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The student will appropriately:

  1. Observe and practice taking notes while watching a demonstration of a neuro examination/evaluation.

  2. Accurately demonstrate examination and handling, of a simulated patient (TA or classmate) in a timely manner.

  3. Apply strategies to maximize client position, in order to complete an efficient client examination.

  4. Associate a therapist's movement analysis to the choice and administration of specific tests and measures of body structure and function during a neurologic examination.

  5. Demonstrate appropriate communication and cueing in all lab practices.

Activity 1. Examination of the Cranial Nerves, Tone, Reflexes, and Coordination

Students work in pairs to practice performing cranial nerve screening examination of Cranial nerves III through IX, and XI and XII. Students also assess tone using the Modified Ashworth scale, assess reflexes, sensation, and coordination.

Activity 2. The Neurologic Examination: Observation

Students view a video of an examination of a client with a UMN lesion and take notes using the "Guide for the Evaluation of the Neurologically Involved Adult".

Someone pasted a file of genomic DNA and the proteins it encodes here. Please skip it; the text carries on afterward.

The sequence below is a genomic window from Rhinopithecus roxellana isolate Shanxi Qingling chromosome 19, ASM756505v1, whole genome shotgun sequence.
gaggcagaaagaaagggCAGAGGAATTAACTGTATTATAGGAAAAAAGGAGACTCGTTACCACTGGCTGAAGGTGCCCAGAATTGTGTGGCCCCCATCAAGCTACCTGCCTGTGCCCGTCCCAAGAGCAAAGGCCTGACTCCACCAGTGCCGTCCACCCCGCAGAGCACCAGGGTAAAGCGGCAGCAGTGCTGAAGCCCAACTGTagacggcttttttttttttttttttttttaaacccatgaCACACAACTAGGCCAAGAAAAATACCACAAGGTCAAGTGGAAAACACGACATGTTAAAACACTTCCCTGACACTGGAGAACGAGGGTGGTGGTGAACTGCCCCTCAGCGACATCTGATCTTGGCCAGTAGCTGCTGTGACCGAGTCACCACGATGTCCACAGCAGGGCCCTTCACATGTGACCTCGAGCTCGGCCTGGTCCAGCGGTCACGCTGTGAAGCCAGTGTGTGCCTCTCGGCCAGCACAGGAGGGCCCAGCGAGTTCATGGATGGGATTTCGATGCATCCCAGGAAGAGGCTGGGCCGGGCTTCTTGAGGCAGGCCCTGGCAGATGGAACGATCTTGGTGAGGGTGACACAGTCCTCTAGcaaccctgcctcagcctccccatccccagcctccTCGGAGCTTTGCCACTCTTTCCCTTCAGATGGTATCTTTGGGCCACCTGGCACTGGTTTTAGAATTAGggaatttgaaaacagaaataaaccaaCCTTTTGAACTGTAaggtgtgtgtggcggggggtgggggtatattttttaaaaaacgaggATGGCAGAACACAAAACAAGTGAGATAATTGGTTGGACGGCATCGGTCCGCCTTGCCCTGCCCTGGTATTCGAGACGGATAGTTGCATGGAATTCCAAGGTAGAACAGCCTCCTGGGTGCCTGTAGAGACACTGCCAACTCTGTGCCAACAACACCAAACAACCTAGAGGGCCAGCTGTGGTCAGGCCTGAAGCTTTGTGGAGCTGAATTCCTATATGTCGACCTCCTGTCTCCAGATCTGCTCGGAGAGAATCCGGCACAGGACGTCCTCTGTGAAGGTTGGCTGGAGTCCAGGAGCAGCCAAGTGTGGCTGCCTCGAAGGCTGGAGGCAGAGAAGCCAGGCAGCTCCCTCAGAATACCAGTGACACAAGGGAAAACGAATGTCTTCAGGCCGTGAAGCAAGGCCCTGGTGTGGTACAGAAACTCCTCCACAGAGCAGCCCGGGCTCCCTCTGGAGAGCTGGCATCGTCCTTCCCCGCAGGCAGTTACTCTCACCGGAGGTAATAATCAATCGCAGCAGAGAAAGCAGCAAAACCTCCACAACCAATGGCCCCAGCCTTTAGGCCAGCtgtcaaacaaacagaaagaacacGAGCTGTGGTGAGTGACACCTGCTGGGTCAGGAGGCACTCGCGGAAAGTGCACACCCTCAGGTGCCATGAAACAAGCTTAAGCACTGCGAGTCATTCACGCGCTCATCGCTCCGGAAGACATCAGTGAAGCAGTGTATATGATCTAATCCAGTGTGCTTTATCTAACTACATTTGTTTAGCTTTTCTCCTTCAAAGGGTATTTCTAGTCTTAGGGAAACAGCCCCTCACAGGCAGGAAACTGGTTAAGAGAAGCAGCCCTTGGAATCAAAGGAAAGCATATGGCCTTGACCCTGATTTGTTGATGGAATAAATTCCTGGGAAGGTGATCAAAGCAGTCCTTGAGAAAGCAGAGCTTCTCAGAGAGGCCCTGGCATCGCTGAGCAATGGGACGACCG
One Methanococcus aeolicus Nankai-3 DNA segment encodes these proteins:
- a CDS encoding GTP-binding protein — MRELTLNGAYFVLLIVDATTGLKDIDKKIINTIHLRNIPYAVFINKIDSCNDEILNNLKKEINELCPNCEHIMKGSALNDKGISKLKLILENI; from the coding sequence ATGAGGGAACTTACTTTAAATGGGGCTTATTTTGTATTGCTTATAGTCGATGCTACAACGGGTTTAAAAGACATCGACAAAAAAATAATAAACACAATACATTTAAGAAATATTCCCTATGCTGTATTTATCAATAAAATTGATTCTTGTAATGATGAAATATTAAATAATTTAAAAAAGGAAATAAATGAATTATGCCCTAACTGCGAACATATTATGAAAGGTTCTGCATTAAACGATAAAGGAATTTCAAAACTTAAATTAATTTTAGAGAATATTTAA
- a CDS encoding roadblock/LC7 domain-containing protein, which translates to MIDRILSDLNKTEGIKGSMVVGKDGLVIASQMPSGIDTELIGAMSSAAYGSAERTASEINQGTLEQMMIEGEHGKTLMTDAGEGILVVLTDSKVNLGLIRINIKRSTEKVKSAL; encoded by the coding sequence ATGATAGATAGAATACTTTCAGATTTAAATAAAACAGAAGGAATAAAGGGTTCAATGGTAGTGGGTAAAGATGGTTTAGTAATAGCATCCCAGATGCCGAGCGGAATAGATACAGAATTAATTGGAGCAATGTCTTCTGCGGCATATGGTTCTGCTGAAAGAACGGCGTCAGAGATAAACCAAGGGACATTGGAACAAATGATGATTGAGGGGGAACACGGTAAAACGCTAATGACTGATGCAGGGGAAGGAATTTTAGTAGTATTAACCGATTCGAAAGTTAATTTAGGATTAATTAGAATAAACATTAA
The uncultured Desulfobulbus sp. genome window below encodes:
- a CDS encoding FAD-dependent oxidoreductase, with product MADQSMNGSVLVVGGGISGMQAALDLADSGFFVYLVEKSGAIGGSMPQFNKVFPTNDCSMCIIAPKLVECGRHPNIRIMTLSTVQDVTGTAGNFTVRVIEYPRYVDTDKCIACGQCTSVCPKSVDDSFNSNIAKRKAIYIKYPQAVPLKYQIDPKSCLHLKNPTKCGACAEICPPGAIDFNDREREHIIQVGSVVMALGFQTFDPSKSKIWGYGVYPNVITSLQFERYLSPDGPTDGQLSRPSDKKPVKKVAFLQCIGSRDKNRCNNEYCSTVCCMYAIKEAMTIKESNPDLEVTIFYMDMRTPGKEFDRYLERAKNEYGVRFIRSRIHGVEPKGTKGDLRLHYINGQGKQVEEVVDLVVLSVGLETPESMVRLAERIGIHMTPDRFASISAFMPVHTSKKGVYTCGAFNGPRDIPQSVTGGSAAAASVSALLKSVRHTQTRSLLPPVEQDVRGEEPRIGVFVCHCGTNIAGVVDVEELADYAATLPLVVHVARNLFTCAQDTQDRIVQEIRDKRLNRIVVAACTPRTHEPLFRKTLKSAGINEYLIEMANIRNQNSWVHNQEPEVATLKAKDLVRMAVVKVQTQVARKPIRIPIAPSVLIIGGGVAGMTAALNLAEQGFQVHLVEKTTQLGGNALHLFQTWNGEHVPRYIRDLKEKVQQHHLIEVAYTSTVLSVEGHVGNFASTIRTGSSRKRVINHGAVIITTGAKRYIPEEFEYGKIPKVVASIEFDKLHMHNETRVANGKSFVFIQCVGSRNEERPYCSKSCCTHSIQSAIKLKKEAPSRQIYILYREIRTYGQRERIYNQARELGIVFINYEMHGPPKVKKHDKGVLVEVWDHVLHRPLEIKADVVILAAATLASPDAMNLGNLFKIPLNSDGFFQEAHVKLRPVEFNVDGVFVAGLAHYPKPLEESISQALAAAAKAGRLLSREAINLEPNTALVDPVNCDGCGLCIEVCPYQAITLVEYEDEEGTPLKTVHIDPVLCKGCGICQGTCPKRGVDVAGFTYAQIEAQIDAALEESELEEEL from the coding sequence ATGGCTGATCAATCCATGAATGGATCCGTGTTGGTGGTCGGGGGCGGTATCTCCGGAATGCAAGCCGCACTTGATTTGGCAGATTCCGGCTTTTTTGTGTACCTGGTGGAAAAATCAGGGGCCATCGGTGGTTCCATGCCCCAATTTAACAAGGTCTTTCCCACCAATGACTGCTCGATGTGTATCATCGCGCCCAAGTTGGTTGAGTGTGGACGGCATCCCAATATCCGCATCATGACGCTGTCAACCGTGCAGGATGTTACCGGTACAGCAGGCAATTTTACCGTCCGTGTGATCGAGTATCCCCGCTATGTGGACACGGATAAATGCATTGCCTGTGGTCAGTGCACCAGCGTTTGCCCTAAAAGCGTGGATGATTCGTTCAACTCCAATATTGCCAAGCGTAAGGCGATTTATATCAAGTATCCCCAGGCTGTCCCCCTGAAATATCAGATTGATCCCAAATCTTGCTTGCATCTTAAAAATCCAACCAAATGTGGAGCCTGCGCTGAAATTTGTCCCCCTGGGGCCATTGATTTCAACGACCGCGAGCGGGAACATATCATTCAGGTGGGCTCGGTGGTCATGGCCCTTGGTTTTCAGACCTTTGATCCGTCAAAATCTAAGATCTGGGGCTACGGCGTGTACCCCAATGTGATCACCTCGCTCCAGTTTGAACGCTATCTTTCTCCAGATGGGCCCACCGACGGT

Activity 3. Practice Examination Techniques

Students are to work in pairs and practice performing an examination, with one partner playing the role of patient with a UMN lesion and the other partner playing the role of therapist.


Activity 1. Examination of the Cranial Nerves, Tone, Reflexes, and Coordination

  1. Cranial Nerve Screening: Work with a partner and perform a screening of cranial nerves III through IX, and XI and XII (Table 4-1 unshaded boxes).

    Physical therapists rarely examine CN I—the olfactory nerve, as it does not impact motor function. In addition, CN II is not typically examined by therapists though you could screen it by asking the client to identify objects or to count your fingers. Be sure that any client who uses glasses is wearing his/her glasses. Cranial nerve X is difficult to examine though you should be careful to observe vitals and use caution if there are signs of hoarseness as damage to this nerve impacts parasympathetic function and could impact response to activity/exercise. See an example of a full cranial nerve exam in Video 4-1.

  2. Assessing Tone: Tone is assessed by having the person relax while you take the limb through the range of motion (ROM) passively. If you note that there is resistance to passive movement when the person is relaxed, this would be an indication of hypertonia. If there is no hypertonia during slow, easy ROM, you then passively move the arm through the range rapidly. If tone increases when the speed of passive motion is increased, this indicates spasticity. If the individual has hypertonia that does not increase when the speed of passive motion is increased, it is ...

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